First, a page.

I am a fan of motorcycles. More specifically, my Harley Davidson and the culture of motorcycles. Currently, there is a great resurgence of biker culture in the younger crowd. Chopper Prophet interviews folks active in this group and gets great questions in. Not only do you learn from builders, culture creators and known folks in the community, but Mike asks some really great, deep questions. The added benefit is learning about the power and influence of sub-cultures.
Thom Rainer (Rainer on Leadership)
Thom is the president of lifeway and does great research about church leadership/pastoring and church dynamics. His podcast is short, to the point and full of great information. No matter what denomination you are in, I think his show is a must listen.
What I appreciate the most about Thom and his podcast is his willingness to talk about some pretty serious leadership issues and what it takes for both the pastor and the church to grow through them.
Rainer on Leadership
Copyblogger has been putting this great podcast out for the last few months. It is a super practical look into what it takes to write great content copy. Overall, The Lede is a great mini-school teaching the skills to do great marketing on the internet. You might be thinking marketing isn’t important for you, but everyone is a content marketer today. I wrote a blog post on why church leaders need to be listening and learning from content marketers. The Lede is a great way to start doing this.
I hope this series of posts encourages you to start listening to these and other podcasts. Let me know what you are listening too!
My Favorite Podcasts (vol 1)My Favorite Podcasts (vol 2)
Why Pastors Should Podcast
My Podcast Toolbox
Anyone in ministry spends time and energy researching the best forms of communication. From the beginning, we see this trend in the Christian church. Some scholars think the letters of Paul were the first widespread use of leaves of pages (instead of papyrus or scroll) being used for permanent communication, the development of the printing press energized the reformation and John Wesley took advantage of cheap printing and the popularity of leaflets to resource and educate the growing Methodist revival. Closer to our own time, the 20th century found churches and preachers utilizing radio and later television to spread the gospel. Also, many preachers quickly grabbed the idea of using powerpoint presentations to provide visual illustration and aid in listening during sermons.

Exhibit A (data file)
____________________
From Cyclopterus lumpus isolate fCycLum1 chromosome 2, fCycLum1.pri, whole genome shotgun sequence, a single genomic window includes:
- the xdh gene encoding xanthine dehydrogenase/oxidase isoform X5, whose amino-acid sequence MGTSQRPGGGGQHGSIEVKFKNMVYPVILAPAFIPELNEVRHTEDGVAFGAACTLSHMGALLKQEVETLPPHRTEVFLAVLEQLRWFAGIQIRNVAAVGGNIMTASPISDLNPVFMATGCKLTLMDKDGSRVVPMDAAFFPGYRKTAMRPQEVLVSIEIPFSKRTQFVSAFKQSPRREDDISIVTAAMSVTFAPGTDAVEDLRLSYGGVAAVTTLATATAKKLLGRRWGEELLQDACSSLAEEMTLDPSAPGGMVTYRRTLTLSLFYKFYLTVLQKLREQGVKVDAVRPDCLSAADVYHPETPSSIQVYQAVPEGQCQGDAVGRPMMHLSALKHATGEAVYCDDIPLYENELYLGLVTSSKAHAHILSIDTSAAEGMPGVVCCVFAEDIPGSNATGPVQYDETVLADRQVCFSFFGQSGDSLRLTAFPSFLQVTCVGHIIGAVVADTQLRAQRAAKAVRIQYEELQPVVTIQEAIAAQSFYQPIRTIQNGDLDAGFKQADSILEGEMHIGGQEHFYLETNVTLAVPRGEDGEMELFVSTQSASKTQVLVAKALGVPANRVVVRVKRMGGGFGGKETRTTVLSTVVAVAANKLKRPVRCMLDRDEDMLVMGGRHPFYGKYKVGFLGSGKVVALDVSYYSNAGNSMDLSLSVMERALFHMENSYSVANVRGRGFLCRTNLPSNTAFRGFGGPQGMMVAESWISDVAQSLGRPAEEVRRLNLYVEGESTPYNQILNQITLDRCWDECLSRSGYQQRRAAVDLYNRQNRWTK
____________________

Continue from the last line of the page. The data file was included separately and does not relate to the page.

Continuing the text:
The church has always been in lockstep with communication technology.
Why Pastors Should Podcast
It is no secret I am a fan of podcasting. I produce and host two shows currently, The Productive Pastor and The Threshing Floor. In addition to this, I listen to around 10-15 podcasts regularly. I believe in the medium.
I think podcastings greatest use in ministry is yet to come. The church is just now beginning to understand the power of podcasting and the benefits it gives.
For many churches, the first foray into podcasting is sermon audio. It makes sense. The success of tape and CD ministries in the past make using podcast technology for sermons a no-brainer. The Sunday sermon is tailor-made, perfect content for a podcast. It is updated weekly (sometimes more) and people want to listen to it. It is content made once and delivered (on-demand) for the future. As long as you leave it posted! But we need to open our minds a little.
If we are only using podcast and RSS enclosure technology for sermons, we are missing a HUGE tool.
What other content does your church have (or you personally) that can fit the format?
What about Bible studies and classes?
Listen to this scenario. Someone teaches a Bible study with 4 meetings. The study is over. A few months in the future, several people regret not being part of the class. The teacher (and the group) have already moved to a different book, so it wouldn’t be possible to repeat the lessons. If you had recorded them and uploaded them as a podcast, anyone can always go back and utilize the resource.*
Think about how podcasting can be used to communicate many different things about your ministry.
What if you could consistently record 2 minute vision moments? If you live in an urban commuter environment, you could do a 10 minute synopsis of the sermon every Monday. Do you struggle with multiple announcements? Put them in a podcast! Are you trying to build a unique culture with your church? Check out group podcasts (the Relevant podcast is a great one) to see how you can build internal and external culture with a running conversation between 4-5 people.
You could open up a running conversation about leadership and answering other life issues. This could be specific to your community. Think of the topics which would never really work in a Sunday setting or other class, but you could totally have a conversation about for 15 minutes.
The possibilities are endless for using podcasts in local churches. Podcasting is inexpensive (it can be free) and offers a great return on investment. It is the field preaching of the 21st century!
If you have some questions on how to podcast, I wrote a post for you.
So here is my question…How can you use a podcast in your church?
*Two of my friends are great examples of this: JR Forasteros and Jeremy Sarber.
Bogdan Kipko is another pastor with an amazing podcast also.